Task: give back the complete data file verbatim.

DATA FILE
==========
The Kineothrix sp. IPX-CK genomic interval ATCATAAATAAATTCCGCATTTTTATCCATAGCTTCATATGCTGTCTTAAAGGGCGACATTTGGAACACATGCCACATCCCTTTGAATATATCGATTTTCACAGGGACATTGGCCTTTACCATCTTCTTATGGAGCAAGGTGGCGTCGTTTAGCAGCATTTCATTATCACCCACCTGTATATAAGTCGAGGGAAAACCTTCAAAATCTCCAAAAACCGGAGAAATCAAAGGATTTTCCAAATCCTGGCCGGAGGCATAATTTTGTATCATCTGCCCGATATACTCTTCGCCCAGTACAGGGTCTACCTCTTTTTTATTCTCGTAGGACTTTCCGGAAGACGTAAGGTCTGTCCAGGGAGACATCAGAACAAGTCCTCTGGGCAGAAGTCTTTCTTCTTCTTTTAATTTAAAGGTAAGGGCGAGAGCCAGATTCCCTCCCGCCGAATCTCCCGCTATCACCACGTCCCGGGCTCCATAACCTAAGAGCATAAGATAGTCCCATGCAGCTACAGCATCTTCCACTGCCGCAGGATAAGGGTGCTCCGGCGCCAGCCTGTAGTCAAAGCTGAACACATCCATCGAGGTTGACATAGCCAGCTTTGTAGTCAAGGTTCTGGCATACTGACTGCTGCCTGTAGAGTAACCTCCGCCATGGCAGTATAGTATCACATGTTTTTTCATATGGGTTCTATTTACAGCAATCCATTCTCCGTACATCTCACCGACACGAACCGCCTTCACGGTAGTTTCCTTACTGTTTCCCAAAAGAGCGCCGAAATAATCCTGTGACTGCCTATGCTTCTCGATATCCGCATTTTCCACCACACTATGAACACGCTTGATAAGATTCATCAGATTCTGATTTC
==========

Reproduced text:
The Kineothrix sp. IPX-CK genomic interval ATCATAAATAAATTCCGCATTTTTATCCATAGCTTCATATGCTGTCTTAAAGGGCGACATTTGGAACACATGCCACATCCCTTTGAATATATCGATTTTCACAGGGACATTGGCCTTTACCATCTTCTTATGGAGCAAGGTGGCGTCGTTTAGCAGCATTTCATTATCACCCACCTGTATATAAGTCGAGGGAAAACCTTCAAAATCTCCAAAAACCGGAGAAATCAAAGGATTTTCCAAATCCTGGCCGGAGGCATAATTTTGTATCATCTGCCCGATATACTCTTCGCCCAGTACAGGGTCTACCTCTTTTTTATTCTCGTAGGACTTTCCGGAAGACGTAAGGTCTGTCCAGGGAGACATCAGAACAAGTCCTCTGGGCAGAAGTCTTTCTTCTTCTTTTAATTTAAAGGTAAGGGCGAGAGCCAGATTCCCTCCCGCCGAATCTCCCGCTATCACCACGTCCCGGGCTCCATAACCTAAGAGCATAAGATAGTCCCATGCAGCTACAGCATCTTCCACTGCCGCAGGATAAGGGTGCTCCGGCGCCAGCCTGTAGTCAAAGCTGAACACATCCATCGAGGTTGACATAGCCAGCTTTGTAGTCAAGGTTCTGGCATACTGACTGCTGCCTGTAGAGTAACCTCCGCCATGGCAGTATAGTATCACATGTTTTTTCATATGGGTTCTATTTACAGCAATCCATTCTCCGTACATCTCACCGACACGAACCGCCTTCACGGTAGTTTCCTTACTGTTTCCCAAAAGAGCGCCGAAATAATCCTGTGACTGCCTATGCTTCTCGATATCCGCATTTTCCACCACACTATGAACACGCTTGATAAGATTCATCAGATTCTGATTTC